Drugs for preventing malaria in pregnant women in endemic areas: any drug regimen versus placebo or no treatment
The reviews aims to summarise and quantify the overall effects of chemoprevention
Pregnancy increases the risk of malaria and this is associated with poor health outcomes for both the mother and the infant, especially during the first or second pregnancy. For this reason, women are encouraged to try and prevent malaria infection during pregnancy by sleeping under mosquito bed-nets, and by taking drugs effective against malaria throughout pregnancy as chemoprevention.
This Cochrane Review looked at all drug regimens compared to placebo. The review authors sought to summarise and quantify the overall effects of chemoprevention. 17 trials were included, all conducted between 1957 and 2008, and all but 2 in countries of Africa.
For women in their first or second pregnancy, malaria chemoprevention prevents moderate to severe anaemia (high quality evidence); and prevents malaria parasites being detected in the blood (high quality evidence). It may also prevent malaria illness. We don’t know if it prevents maternal deaths, as this would require very large studies to detect an effect.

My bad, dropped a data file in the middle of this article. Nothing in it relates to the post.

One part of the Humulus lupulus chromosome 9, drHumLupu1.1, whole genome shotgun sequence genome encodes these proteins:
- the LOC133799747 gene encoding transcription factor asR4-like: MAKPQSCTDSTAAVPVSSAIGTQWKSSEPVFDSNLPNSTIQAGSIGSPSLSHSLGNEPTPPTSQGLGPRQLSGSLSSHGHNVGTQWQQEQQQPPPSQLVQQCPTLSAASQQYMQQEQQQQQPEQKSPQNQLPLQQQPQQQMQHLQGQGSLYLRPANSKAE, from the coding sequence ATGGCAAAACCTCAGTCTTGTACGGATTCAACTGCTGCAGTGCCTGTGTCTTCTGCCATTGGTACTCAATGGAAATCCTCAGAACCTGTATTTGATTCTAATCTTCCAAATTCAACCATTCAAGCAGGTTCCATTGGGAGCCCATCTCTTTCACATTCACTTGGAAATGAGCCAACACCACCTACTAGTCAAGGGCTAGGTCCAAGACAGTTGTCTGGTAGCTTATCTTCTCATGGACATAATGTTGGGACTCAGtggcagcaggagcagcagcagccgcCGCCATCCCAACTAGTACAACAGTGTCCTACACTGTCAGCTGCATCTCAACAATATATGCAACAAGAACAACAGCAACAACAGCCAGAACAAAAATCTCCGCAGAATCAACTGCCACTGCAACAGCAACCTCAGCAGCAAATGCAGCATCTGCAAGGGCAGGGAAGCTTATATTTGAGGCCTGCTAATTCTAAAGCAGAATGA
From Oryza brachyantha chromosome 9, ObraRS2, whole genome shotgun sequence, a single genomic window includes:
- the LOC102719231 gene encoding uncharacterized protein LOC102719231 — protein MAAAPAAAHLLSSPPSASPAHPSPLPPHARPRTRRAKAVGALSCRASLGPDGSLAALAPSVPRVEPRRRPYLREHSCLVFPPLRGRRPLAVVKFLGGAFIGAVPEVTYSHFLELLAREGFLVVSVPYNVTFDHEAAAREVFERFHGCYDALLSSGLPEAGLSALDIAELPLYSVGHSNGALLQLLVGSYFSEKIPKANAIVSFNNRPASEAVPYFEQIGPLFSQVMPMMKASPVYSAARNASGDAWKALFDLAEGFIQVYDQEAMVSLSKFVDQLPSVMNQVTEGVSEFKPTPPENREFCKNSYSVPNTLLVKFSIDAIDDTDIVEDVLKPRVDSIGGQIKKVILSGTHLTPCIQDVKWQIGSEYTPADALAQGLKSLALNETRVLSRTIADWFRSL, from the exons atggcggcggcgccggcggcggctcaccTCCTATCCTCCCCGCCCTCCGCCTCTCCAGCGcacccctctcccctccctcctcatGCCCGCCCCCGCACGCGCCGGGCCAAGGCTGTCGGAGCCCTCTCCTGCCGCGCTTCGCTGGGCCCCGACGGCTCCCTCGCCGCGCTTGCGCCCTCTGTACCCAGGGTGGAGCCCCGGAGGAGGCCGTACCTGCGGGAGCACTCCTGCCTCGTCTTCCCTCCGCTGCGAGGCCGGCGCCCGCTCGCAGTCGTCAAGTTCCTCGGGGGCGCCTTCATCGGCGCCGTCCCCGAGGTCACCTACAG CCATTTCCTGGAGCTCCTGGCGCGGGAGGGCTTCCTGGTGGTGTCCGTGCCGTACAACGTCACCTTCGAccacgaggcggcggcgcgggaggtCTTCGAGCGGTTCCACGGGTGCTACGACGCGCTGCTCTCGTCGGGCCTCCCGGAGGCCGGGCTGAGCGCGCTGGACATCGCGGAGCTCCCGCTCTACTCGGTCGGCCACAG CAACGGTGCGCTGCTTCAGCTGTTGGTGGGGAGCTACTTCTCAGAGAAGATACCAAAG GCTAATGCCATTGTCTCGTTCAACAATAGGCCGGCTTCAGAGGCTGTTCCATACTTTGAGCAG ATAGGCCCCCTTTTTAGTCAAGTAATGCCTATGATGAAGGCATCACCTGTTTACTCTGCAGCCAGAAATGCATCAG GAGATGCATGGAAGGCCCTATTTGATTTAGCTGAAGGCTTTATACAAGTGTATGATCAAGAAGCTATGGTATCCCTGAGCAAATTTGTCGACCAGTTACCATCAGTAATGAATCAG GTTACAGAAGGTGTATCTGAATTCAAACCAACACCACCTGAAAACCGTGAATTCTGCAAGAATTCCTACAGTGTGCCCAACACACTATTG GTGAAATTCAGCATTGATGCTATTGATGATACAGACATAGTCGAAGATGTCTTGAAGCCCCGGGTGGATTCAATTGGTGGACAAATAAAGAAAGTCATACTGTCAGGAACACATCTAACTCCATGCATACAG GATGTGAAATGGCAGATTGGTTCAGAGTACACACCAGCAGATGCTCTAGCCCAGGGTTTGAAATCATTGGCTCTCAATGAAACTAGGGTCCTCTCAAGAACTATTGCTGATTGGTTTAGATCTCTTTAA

In their infants, malaria chemoprevention improves the average birthweight (moderate quality evidence), and reduces the number of low birthweight infants (moderate quality evidence). We are not sure if chemoprevention reduces mortality of babies in the first week, month and year, as again studies would need to be very large to show these effects.
This research is supported by the Department for International Development’s Evidence Building and Synthesis Research Programme which is led by Liverpool School of Tropical Medicine
Radeva-Petrova, D.; Kayentao, K.; ter Kuile, F.O.; Sinclair, D.; Garner, P. Drugs for preventing malaria in pregnant women in endemic areas: any drug regimen versus placebo or no treatment. Cochrane Database of Systematic Reviews (2014) Issue 10, Art. No.: CD000169. [DOI: 10.1002/14651858.CD000169.pub3]